“In 1947, Blacks earned 51 cents to each dollar of White median family income,” the report recounts. “By 1977, Blacks were earning 56 cents on each dollar in White income, a gain of five cents. Most of those gains were made in the 1960s.

“Then, as the backlash took hold, progress slowed – and stopped. By 2007, Blacks earned slightly over 57 cents (57.4 cents) to each White dollar, a gain of just one penny in thirty years. Two years later, as the Great Recession set in. Blacks lost a half-cent, ending at 57 cents to each White dollar of median family income.”

Such erosion has led to the widest wealth gap on record between Blacks and Whites.

In July, the Pew Research Center issued a report that stated, “The median wealth of white households is 20 times that of black households and 18 times that of Hispanic households.” It explained, “These lopsided wealth ratios are the largest since the government began publishing such data a quarter century ago and roughly twice the size of the ratios that had prevailed between these groups for two decades prior to the Great Recession that ended in 2009.”

The bursting of the housing bubble in 2006 and the high unemployment rates have devastated communities of color.

Median home equity for Whites declined by 18 percent between 2005 and 2009, from $115,364 to $95,000. Meanwhile, Blacks lost 23 percent of their home equity, from $76,919 to $59,000.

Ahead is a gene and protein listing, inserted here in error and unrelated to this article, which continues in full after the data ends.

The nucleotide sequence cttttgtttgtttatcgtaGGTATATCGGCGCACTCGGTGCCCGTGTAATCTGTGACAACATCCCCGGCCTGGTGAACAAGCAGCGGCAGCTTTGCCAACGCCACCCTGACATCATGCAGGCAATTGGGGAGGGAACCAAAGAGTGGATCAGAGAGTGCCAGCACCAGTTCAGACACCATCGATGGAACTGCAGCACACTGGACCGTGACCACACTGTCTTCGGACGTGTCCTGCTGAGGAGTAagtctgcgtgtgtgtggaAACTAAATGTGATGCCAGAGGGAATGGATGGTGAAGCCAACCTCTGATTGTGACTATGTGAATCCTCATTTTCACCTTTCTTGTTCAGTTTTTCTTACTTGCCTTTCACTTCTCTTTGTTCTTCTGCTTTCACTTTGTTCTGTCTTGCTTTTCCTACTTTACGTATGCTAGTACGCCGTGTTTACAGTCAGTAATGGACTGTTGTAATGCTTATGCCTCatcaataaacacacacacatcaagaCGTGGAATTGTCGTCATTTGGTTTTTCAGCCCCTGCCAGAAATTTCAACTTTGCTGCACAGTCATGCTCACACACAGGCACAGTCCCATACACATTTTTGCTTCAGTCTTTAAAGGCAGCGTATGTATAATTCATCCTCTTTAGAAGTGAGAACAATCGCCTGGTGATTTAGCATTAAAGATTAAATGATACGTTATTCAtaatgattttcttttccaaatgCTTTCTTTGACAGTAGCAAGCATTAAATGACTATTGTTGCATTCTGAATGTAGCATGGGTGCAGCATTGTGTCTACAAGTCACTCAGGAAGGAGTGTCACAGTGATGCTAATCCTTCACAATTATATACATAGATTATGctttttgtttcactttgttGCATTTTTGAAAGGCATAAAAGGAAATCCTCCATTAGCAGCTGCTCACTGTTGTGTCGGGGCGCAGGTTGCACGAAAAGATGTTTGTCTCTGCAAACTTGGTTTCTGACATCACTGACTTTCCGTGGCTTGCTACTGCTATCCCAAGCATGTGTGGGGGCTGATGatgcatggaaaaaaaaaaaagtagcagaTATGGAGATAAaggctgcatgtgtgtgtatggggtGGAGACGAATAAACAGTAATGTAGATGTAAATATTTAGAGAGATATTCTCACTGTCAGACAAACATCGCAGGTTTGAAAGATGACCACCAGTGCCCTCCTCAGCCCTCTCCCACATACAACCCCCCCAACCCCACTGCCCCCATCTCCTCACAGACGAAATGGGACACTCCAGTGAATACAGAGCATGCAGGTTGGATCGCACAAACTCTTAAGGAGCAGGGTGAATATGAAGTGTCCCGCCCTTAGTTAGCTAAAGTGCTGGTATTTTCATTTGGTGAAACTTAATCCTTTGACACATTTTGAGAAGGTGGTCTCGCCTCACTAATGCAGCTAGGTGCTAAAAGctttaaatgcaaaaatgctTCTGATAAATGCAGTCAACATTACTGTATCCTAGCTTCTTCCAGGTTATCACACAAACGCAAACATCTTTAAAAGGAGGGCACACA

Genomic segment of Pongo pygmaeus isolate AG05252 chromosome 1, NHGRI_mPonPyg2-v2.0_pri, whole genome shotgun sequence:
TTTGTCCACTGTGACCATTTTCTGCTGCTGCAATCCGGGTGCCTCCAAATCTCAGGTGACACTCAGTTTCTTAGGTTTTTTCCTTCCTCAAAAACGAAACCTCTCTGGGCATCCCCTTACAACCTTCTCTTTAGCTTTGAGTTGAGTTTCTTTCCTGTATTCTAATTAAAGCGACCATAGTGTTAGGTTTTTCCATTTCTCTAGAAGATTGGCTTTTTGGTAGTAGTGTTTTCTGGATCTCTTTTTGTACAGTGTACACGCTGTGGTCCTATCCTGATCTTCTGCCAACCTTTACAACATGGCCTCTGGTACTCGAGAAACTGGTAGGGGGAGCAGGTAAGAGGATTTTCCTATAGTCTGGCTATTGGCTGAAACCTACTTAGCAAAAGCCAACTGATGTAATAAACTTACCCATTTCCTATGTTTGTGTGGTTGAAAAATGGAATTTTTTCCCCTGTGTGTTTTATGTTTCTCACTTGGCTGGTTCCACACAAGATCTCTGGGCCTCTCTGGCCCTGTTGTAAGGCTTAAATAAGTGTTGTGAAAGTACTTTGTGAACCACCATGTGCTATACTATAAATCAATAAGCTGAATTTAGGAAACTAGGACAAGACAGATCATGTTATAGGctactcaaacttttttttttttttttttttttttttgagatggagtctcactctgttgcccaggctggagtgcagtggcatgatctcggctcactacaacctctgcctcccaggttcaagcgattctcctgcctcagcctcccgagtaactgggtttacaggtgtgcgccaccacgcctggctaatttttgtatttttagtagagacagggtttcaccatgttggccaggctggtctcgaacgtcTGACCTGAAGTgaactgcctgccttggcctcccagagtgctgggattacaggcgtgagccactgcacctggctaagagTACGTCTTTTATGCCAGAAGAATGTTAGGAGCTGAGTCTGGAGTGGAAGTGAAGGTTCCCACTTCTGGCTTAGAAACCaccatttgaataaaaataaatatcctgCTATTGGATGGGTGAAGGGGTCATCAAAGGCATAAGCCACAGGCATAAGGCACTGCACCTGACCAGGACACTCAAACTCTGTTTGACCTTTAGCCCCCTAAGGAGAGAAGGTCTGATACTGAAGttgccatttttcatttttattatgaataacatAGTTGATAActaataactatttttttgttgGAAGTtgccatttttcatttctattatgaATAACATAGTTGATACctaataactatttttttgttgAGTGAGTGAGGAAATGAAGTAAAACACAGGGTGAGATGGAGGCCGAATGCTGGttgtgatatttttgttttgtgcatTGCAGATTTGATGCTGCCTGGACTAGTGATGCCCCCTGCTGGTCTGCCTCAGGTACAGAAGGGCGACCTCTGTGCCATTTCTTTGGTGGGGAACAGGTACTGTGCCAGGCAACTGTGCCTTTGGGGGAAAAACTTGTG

Black long-term unemployment was also higher than that of Whites, which is usually the case during a recession. Black unemployment increased from 8.6 percent to 15.6 percent during that period; White employment rose from 3.7 percent to 8 percent.

Black wealth, already much less than Whites, worsened.

“From 2005 to 2009, inflation-adjusted median wealth fell by 66 percent among Hispanic households and 53 percent among black households, compared to just 16 percent among white households,” the Pew report stated. “As a result of these declines, the typical black household had just $5,677 in wealth (assets minus debts) in 2009, the typical Hispanic household had $6,325 in wealth; and the typical white household had $113,149.”

The $5,677 in Black wealth in 2009 was less than half of the $12,124 in Black wealth just four years earlier.

In order to get ahead in the future, clearly African-Americans will need to diversify their financial holdings beyond housing. As the Pew report noted, “Whites and Asians are much more likely than Hispanics and blacks to own financial assets. More than 80 percent of whites and Asians own interest-earning assets in financial institutions, compared with about 60 percent of Hispanics and blacks. Whites and Asians are also three to four times as likely as Hispanics and blacks to own stocks and mutual funds shares…A sizable minority of U.S. households own no assets other than a motor vehicle. In 2009, that was true of 24 percent of black and Hispanic households, 8 percent of Asian households and 6 percent of white households.”

The racial and ethnic wealth gap was already horrendous. Reports of a wider economic divide between the haves and have-nots have shown that the problem is getting even worse. •